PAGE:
It's jarring to see these late night hosts, stripped of their tech armor and studio wizardry trying to tell jokes for a camera in their living rooms, basements and closets.
Just between us: do you really need your $1,200 share of the federal largess?
Like most of us, I have been working remotely for the past few weeks, but since I earn my living as a writer, I work remotely anyway. However, under quarantine, it feels different. Like, more remote. Like house arrest.
"The arts” must cease lobbying just for themselves but for their just share of support alongside other “non-profit” instruments of a just society; essentials like universal public heath, public education, basic income.
Seattle has a knack for growing families of enormous wealth. Now's a good time to get some of these internationally-focused foundations a bit more intentional about the locals.
It's not too much of a stretch to think that the movie theatre business - when it returns - will be considerably scaled down and that distribution will have been rethought.
Is it good architecture? Yes, very. The UW is joining the larger corporate and scientific world, and the Life Sciences Building is what it does. It makes knowledge workers happy and productive.
It's hard to get more local than One Reel, its artistic and creative pedigree is unsurpassed here, and even the company slogan "Our stage is Seattle" is encouraging.
What's new is the way the museum now opens up to views of the park. The addition stands behind and to one side, taking advantage of a dip in the ground level on the east side.
The original, gen-yew-ine original was not at all operatic: that was part of its charm. And it probably couldn't have come into being in any other American city of the time. Informal smash-and-grab performances were a distinctive aspect of the Seattle theater scene from the 1970s onward, starting with the Empty Space theater's summer shows in Volunteer Park and Norman Langill's flatbed truck borne One Reel Vaudeville Show.
King County Library System is the third-busiest e-book lender in the country (after the Los Angeles Public Library and the Wisconsin Public Library Consortium) and fourth-largest in the world (Toronto is No.1 with more than 6 million checkouts). But the Seattle region tops all libraries in digital checkouts when you add in Seattle Public Libraries, which posted more than 3 million digital checkouts in 2019.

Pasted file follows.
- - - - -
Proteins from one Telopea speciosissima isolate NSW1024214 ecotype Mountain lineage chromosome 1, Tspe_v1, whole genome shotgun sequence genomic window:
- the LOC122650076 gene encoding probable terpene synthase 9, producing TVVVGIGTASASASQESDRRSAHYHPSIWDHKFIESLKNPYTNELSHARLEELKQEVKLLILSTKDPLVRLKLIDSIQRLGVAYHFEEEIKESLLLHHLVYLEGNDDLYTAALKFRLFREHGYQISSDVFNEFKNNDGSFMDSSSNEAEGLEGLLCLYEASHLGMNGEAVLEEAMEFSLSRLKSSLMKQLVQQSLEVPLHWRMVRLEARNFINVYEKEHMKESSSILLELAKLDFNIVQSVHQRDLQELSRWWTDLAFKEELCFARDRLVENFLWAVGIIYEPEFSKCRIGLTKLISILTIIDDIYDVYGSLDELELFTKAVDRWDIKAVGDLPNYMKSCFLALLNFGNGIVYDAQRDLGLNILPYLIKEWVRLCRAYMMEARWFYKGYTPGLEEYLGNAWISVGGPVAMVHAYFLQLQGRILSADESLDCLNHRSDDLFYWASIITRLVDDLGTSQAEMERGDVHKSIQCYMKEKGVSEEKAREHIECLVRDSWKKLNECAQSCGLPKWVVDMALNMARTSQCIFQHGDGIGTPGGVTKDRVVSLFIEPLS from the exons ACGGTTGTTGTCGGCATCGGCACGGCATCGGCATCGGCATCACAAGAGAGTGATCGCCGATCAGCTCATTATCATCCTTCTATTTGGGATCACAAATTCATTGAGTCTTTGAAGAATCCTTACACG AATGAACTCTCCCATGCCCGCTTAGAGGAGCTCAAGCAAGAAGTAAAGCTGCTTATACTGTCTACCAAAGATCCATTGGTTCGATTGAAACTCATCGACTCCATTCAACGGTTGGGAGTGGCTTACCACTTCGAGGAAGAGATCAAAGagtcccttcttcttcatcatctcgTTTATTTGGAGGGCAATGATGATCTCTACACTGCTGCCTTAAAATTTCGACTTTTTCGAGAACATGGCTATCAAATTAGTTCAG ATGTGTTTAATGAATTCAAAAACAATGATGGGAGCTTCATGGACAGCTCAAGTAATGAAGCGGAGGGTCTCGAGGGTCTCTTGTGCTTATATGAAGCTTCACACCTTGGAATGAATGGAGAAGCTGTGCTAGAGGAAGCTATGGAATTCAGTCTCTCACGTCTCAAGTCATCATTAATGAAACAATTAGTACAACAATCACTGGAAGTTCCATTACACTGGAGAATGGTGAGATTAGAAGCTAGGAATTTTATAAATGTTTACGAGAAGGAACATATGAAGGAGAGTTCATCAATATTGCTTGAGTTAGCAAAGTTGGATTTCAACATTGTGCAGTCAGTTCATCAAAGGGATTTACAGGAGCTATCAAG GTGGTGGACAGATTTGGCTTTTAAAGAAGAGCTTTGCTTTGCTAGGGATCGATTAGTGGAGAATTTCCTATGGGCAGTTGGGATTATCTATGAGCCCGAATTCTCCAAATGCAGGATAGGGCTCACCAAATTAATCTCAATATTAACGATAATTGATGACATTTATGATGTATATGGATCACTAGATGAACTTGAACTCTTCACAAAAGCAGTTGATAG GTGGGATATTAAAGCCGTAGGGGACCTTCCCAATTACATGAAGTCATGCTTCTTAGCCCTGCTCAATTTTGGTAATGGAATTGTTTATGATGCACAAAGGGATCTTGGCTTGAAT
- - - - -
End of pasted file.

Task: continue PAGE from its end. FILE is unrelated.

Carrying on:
I suddenly realized how lucky we are to have it at all. If the poet who created the story and the composer who set it to music 40 years later had ever actually met, they would probably have disliked each other enough to make collaboration impossible.
As history, the Netflix film 'The Two Popes' is baloney on steroids. It’s also brilliantly acted, sometimes amusing, and occasionally moving.
Many of Seattle's arts institutions are so focused on the essentials of survival it’s increasingly difficult to experiment or play. When margins are so close, a failed project is less tolerable.
A decade ago the orchestra was badly broken. After ten years of huge progress the SSO is playing better than it ever has and is a model of reinvention. And now another crossroads.
When cities invest in the visitor market (hotels, convention centers, festivals) they are ordinarily playing a final, desperate card in economic development.
What explains the flagging fortunes of Bumbershoot, which has over the past 20 years become less and less distinctive, spectacularly more expensive to attend, and suffered diminished attendance and an increasingly unsustainable business model?
The existential question is what exactly Intiman is at this point. The speed at which money has been raised so far suggests there's still a constituency willing to find out, but the Big What is still an open question.
One wonders, as former Seattle Symphony exec Deborah Rutter reinvents the cultural center to reach wider audiences with striking architecture, whether that might have happened (or still could happen) at Seattle Center.
Seattle Opera’s current staging of Cenerentola is mostly fun to watch. It is also a great example of how much work having fun can be, on both sides of the imaginary footlights.
Going to the new Burke is like sneaking into the back of a factory in full swing—except this one has glass walls, lots of animal bones and fur and color.
One of Seattle's primary theatres dodges a bullet and soldiers on. The question is should it?
The new Burke Museum opens up virtually all its work spaces to public view. A curator says that at first, some staff members were skeptical, but by now, everyone seems all in.
The suggestion from Pittsburgh is not to keep trying to sell season tickets and individual tickets at the usual high prices ($50-$120), but instead to adopt the museum model.
Town Hall evolved organically from its early days, when maps didn't exist, to the beloved and grand institution of today. Who would've thunk it? Certainly not me!
This new report from Boston studies how nonprofits can become "anchor institutions," pacesetters for community goals. The idea is borrowed from eds and meds,...
"I believe that if right now there is a huge increase in salaries forced by the government, the organization I know best will have to do the very thing that will kill it: cut its quality."
If ever a film was sure to raise cries of “It’s not like the book,” Where’d You Go, Bernadette? is that film.
The arts groups are badly on the defensive. They are caught by their own shifts to social justice causes, particularly in the age of Trump.
Fundamentally, we believe that every person who works for KEXP brings tremendous value in advancing our mission, and deserves to be compensated fairly.